After the Russian Federation adopted a new law on citizenship in 2002, Moscow began a mass distribution of Russian passports to residents of breakaway Abkhazia and South Ossetia. In 2002, the percentage of Abkhazians with Russian passports was about 30 percent (Kommersant.ru, April 15, 2019). After Russia and South Ossetia signed their dual citizenship accord, the current “president” of Abkhazia, Aslan Bzhania, stated that his “republic” and Russia would sign an agreement on dual citizenship in the near future and that Abkhazian residents would receive Russian citizenship without red-tape barriers (TASS, Regnum, Realnoevremya.ru, September 21). Currently, 140,000 residents—57.4 percent of Abkhazia’s population—have this status. Crucially, the agreement with Russia would not imply granting Russian citizens Abkhazian citizenship, because of Sukhumi’s prohibition on the selling of Abkhazian real estate and some strategic units to foreigners. It is also worth noting, however, that Abkhazia’s “President” Bzhania as well as other top leaders already hold Russian passports. More than 11,000 citizens of Abkhazia voted at polling stations on the territory of Abkhazia during the latest elections to the Russian State Duma.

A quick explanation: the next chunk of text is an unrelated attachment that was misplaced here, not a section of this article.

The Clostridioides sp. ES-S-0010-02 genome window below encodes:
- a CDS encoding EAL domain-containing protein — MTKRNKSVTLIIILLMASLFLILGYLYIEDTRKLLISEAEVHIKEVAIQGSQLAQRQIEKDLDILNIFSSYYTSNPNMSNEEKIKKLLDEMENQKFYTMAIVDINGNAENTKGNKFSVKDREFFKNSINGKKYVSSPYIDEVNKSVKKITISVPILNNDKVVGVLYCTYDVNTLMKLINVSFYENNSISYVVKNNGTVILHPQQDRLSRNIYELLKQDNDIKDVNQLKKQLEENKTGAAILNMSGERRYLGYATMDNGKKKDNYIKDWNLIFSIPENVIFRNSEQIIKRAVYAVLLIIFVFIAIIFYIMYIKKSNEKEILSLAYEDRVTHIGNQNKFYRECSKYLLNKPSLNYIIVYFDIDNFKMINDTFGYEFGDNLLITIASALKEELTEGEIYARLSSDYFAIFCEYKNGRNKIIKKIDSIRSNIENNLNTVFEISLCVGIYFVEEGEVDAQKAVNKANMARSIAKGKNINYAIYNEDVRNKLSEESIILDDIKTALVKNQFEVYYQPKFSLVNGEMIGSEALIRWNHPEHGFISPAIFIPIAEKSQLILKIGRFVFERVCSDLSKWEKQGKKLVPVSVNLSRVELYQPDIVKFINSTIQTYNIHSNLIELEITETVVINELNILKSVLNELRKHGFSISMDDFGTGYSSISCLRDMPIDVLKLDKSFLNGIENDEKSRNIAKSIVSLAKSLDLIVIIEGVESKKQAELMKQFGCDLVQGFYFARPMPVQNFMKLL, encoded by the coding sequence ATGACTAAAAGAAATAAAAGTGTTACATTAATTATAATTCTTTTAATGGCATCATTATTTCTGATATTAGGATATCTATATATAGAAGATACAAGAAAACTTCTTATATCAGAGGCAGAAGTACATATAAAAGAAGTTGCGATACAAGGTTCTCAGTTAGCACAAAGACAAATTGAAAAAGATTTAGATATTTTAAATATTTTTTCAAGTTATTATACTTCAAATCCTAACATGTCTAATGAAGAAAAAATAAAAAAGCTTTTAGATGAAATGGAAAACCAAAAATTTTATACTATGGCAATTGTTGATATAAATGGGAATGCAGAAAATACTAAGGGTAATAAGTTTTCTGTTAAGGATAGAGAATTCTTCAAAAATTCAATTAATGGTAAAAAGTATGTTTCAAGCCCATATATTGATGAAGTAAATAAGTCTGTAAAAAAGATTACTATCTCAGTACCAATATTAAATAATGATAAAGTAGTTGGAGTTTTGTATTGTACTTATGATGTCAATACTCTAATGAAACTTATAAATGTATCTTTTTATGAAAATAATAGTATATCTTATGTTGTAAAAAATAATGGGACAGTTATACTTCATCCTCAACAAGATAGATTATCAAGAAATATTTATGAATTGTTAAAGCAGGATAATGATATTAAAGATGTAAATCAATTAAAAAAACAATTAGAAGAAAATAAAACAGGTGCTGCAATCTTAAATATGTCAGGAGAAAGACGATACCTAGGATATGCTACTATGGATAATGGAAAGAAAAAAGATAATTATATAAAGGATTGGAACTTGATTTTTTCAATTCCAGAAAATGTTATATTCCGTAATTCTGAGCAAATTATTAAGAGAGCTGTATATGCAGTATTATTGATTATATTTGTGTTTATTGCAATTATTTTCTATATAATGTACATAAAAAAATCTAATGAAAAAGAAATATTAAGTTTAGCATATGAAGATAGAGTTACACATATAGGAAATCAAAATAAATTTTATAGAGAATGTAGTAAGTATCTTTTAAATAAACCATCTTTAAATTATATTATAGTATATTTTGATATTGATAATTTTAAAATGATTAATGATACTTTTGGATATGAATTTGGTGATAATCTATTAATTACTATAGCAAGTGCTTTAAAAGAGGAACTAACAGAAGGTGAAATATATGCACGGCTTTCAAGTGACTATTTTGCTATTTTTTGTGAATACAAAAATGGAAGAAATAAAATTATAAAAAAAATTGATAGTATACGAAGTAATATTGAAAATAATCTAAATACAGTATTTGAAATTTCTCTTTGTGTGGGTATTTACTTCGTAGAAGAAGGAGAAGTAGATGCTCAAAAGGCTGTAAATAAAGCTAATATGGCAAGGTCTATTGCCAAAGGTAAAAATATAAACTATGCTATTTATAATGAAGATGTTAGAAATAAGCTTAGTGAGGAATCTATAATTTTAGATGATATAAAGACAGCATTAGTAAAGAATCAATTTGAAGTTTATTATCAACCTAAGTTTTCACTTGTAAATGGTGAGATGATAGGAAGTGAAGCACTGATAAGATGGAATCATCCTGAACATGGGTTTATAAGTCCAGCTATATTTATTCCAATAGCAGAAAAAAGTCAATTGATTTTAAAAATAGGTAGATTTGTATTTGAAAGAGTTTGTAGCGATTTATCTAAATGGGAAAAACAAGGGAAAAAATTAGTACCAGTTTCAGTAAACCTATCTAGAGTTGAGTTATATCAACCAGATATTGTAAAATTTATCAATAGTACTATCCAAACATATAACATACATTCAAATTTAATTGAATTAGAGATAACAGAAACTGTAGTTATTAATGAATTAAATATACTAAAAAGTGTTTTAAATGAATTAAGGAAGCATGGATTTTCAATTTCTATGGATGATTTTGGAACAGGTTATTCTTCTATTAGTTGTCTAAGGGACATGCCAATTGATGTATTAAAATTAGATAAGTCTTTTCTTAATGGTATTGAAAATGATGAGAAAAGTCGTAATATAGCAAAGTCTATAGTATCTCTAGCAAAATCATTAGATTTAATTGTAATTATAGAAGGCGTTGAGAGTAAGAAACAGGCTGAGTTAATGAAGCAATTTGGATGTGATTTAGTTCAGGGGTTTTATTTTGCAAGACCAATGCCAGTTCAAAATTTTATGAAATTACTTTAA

Political elites in South Ossetia and Abkhazia have different approaches to the dual citizenship question. In South Ossetia, the citizenship process might become an additional impetus for those advocating for the reunification of South Ossetia with Russia’s North Ossetia, many of whom have been calling for a referendum on the issue since 2012. In 2020, Moscow-backed Tskhinvali leader Anatoly Bibilov proclaimed in his state-of-the-nation address that reunification with the Russian Federation was a strategic goal for South Ossetia (Civil.ge, March 26, 2020; RFE/RL, January 8, 2014). Abkhazia, with its greater sensitivity to the territory’s self-declared “sovereignty,” seems to aim to extract maximum benefits from dual citizenship for its citizens who are experiencing severe social-economic problems.